The Rise of DataOps: The Competitive Edge You Need

Decision makers are used to making judgments. Any CEO understands statistics at a gut level, because that’s what they do every day. They may not know the math behind it, but the idea of collecting evidence, iterating on it and basing decisions on this is intuitive for executives.” 

Paco Nathan

Ever made a decision that you knew was right but couldn’t explain why? All you could do was shrug, and say, “It’s my gut instinct”. Not too long ago (and even up to the present time, in some cases), most decisions were based on gut instinct. This doesn’t necessarily mean that there was a lack of information; more that the decision wasn’t entirely based on the data, in part because enough of it just wasn’t available. Instead, people filled the gaps with ‘experience’. Nowadays, however, experience is no substitute for statistics.

We’re quickly moving away from data analytics untilised as a discreet action to gain a particular insight or solution to one problem, and moving into an age of continuous data flow and analysis. Data will not only become the primary driving force behind decision making, but the access to it and scope of it will allow us to meaningfully articulate how we came to the answer.

Make no mistake; the new decade beginning this year will be about DataOps, and the continuous delivery of information.

What is DataOps?

DataOps is about enabling a continuous and unobstructed flow of access to and insight from data. It focuses on improving the speed and accuracy of analytics, which covers automation, integration, quality control, data access, and deployment and management. It expands and quickens the data analytics pipeline.

In the last decade, the quality of and access to data has improved out of sight.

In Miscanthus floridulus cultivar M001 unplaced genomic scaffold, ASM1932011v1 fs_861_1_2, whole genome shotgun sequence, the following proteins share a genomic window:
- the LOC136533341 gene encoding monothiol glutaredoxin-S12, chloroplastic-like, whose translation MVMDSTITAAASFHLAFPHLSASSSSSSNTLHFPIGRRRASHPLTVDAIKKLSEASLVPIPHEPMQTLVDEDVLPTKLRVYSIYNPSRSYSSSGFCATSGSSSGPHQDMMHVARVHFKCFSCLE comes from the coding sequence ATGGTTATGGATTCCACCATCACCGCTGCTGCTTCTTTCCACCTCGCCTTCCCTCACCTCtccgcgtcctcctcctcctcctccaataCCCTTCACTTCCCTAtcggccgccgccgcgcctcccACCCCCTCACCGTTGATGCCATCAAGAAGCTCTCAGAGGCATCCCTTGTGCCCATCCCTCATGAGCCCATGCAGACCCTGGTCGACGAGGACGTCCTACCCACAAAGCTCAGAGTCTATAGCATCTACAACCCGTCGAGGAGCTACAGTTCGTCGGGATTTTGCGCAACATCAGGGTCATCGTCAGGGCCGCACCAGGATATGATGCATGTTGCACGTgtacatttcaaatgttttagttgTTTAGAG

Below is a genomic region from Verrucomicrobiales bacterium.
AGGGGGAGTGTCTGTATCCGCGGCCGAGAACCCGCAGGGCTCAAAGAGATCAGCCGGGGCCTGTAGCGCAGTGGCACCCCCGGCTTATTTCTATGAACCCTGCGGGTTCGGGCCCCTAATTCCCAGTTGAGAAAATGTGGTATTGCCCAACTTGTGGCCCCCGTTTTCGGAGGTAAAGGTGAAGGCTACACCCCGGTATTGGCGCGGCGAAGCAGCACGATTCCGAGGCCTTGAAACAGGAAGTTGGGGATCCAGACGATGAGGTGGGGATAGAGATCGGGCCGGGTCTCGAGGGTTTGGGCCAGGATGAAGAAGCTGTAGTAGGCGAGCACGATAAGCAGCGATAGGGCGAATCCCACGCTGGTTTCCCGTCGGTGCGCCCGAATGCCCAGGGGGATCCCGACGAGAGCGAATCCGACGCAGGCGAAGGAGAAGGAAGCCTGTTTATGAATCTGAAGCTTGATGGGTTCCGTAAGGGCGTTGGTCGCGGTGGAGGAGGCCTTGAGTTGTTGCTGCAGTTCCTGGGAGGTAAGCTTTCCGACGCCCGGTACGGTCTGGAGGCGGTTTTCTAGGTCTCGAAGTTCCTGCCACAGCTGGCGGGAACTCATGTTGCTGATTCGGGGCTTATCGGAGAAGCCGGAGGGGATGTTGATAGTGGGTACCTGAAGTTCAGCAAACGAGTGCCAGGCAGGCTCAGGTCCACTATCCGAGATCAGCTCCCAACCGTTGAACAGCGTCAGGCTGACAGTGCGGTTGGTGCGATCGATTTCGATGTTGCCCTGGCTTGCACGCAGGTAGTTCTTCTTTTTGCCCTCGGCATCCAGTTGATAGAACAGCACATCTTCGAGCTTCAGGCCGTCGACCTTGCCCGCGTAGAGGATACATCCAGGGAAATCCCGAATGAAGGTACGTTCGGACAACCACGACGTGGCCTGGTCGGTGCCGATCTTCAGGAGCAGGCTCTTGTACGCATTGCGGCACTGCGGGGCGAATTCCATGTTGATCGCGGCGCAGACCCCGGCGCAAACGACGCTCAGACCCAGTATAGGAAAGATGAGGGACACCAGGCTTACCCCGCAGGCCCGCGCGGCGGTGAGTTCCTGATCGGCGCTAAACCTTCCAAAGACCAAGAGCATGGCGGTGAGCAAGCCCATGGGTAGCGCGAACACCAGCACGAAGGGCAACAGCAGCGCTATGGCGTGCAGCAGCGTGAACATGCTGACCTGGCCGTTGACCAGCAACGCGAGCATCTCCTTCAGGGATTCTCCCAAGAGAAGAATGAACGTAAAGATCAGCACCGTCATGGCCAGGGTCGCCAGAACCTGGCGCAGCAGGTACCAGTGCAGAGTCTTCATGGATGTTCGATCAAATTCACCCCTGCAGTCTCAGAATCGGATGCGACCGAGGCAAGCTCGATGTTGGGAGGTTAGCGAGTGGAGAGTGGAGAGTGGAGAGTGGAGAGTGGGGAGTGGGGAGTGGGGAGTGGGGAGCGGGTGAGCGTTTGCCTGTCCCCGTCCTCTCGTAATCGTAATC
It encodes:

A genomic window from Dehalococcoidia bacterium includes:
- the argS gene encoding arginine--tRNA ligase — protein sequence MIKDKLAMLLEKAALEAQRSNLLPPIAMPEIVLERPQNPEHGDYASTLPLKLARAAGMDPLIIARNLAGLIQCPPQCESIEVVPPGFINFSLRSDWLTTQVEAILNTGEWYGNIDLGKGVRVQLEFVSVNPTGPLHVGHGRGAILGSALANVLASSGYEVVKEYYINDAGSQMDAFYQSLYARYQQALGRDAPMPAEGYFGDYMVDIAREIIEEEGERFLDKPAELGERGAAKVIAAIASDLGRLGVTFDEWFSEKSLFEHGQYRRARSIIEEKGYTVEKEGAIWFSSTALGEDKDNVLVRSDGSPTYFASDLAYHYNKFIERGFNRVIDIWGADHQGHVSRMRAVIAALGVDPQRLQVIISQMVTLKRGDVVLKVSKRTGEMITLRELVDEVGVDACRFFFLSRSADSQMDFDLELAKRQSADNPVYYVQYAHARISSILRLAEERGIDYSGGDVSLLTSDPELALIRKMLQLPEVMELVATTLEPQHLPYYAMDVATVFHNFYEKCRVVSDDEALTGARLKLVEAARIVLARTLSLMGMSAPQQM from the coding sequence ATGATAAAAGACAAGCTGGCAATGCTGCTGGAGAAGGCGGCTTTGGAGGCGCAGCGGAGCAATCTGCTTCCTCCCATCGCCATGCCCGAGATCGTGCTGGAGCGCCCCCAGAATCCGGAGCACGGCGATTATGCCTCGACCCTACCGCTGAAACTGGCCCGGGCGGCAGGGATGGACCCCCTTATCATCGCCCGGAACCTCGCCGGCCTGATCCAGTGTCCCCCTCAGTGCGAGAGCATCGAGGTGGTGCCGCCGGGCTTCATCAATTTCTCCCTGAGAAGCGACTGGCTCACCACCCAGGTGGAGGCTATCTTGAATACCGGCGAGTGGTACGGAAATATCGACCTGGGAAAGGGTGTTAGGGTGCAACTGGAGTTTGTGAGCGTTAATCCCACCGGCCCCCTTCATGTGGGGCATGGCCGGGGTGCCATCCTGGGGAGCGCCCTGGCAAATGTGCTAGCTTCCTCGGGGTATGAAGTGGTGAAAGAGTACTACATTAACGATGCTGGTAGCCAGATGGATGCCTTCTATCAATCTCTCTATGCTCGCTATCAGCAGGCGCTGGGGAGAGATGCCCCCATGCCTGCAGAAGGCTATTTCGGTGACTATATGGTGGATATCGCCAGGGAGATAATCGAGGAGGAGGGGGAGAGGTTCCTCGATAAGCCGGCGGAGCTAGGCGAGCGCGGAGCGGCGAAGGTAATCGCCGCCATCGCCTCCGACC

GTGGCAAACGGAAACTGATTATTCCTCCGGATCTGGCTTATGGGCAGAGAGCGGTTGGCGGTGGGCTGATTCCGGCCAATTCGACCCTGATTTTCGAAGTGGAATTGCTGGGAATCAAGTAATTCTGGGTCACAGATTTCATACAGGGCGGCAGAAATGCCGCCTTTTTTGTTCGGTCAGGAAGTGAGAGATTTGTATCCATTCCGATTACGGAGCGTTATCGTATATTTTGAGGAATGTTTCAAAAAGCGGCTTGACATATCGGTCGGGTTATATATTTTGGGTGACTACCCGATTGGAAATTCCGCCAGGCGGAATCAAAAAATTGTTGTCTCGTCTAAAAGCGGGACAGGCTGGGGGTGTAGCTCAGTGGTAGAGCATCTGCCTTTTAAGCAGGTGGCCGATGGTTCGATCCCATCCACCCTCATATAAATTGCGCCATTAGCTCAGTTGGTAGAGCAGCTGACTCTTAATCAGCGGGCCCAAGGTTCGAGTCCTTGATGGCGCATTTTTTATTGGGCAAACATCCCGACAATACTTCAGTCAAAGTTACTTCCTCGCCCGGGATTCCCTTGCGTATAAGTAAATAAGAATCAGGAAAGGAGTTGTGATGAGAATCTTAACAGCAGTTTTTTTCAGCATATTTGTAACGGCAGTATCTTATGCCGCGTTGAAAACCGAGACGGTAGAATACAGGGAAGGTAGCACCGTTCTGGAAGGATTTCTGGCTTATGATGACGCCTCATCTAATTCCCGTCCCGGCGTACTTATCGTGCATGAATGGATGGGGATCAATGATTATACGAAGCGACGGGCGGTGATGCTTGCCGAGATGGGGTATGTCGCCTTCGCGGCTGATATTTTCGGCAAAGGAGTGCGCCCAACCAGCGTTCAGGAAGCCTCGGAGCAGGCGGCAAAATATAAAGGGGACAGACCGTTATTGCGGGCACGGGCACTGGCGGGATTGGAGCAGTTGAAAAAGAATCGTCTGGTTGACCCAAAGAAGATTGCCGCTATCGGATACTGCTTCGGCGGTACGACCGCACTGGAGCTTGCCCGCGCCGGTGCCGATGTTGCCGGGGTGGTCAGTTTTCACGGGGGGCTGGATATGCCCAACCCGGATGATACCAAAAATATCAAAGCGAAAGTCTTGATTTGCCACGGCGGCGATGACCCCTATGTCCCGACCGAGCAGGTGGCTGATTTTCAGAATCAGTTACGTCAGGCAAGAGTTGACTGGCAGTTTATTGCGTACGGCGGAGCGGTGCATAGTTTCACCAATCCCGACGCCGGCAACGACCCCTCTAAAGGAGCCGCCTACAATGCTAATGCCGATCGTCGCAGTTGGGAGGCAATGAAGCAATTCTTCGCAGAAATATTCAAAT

1. Volume We have seen an exponential growth in the amount of data generated and captured from devices and software.
  2. Variety From structured to unstructured, geographic to emotional, we now have access to many different types of data.
  3. Velocity The frequency at which data is generated and processed is higher than ever.
  4. Veracity The trustworthiness of the data collected has increased.

However, the four V’s will all be for nought if we cannot see the value of data.

The Value of DDDM

Data driven decision making (DDDM) is a process that involves collecting data based on measurable goals or key performance indicators (KPIs). DDDM is all about working towards key business goals by prioritising the analysis of data over intangible and often unexplainable notions found under the umbrella term, ‘gut instinct’.

DDDM hasn’t always been easy. A couple of years ago, an Experian Data Quality survey found that 53% of chief data officers cited a lack of data access as the key barrier to driving better decision making. So what’s changed?

DataOps. DDDM is not new, but DataOps has changed its scope and ability. The best way to demonstrate how the two work hand-in-hand is through an example.

Zeroing in with DataOps

Imagine a fictitious organisation called Global Corp, which has two million employees scattered across thousands of stores worldwide, as well as offices in all major cities. Now imagine trying to get metrics on all of these branches. You can be overwhelmed, or you can use DataOps to get a birds-eye view of the data in a meaningful way.

The next part helps if you think about those spy movies where the protagonist pulls out a pair of tiny binoculars that can zoom in on a business card from three miles away. The data gathered can be visualised in such a way that you can pinpoint individual stores that are underperforming. But it doesn’t stop there; we can then drill down into the score and view historical metrics, compare that store with other branches and gain actionable insights into what decisions will best support the underperforming store and help it improve.

By having the infrastructure in place that allows a continuous flow of data through an organisation, DataOps takes DDDM to an entirely new level. This isn’t so much about replacing ‘gut instinct’ – experience will always be highly valued – but enabling decision-makers to better articulate the reasons behind the decisions they know are right.

In the case of Global Corp’s underperforming store, DataOps allows it to come to the attention of upper management before it is too late. The problem may be something local like an inept store manager, or something that store has no control over. In the dim, dark past, this underperforming store would have slipped through the cracks. Today, however, DataOps ensures decision makers are aware of the store’s issues before it is too late, and can even uncover opportunities that are only obvious when you connect previously siloed data.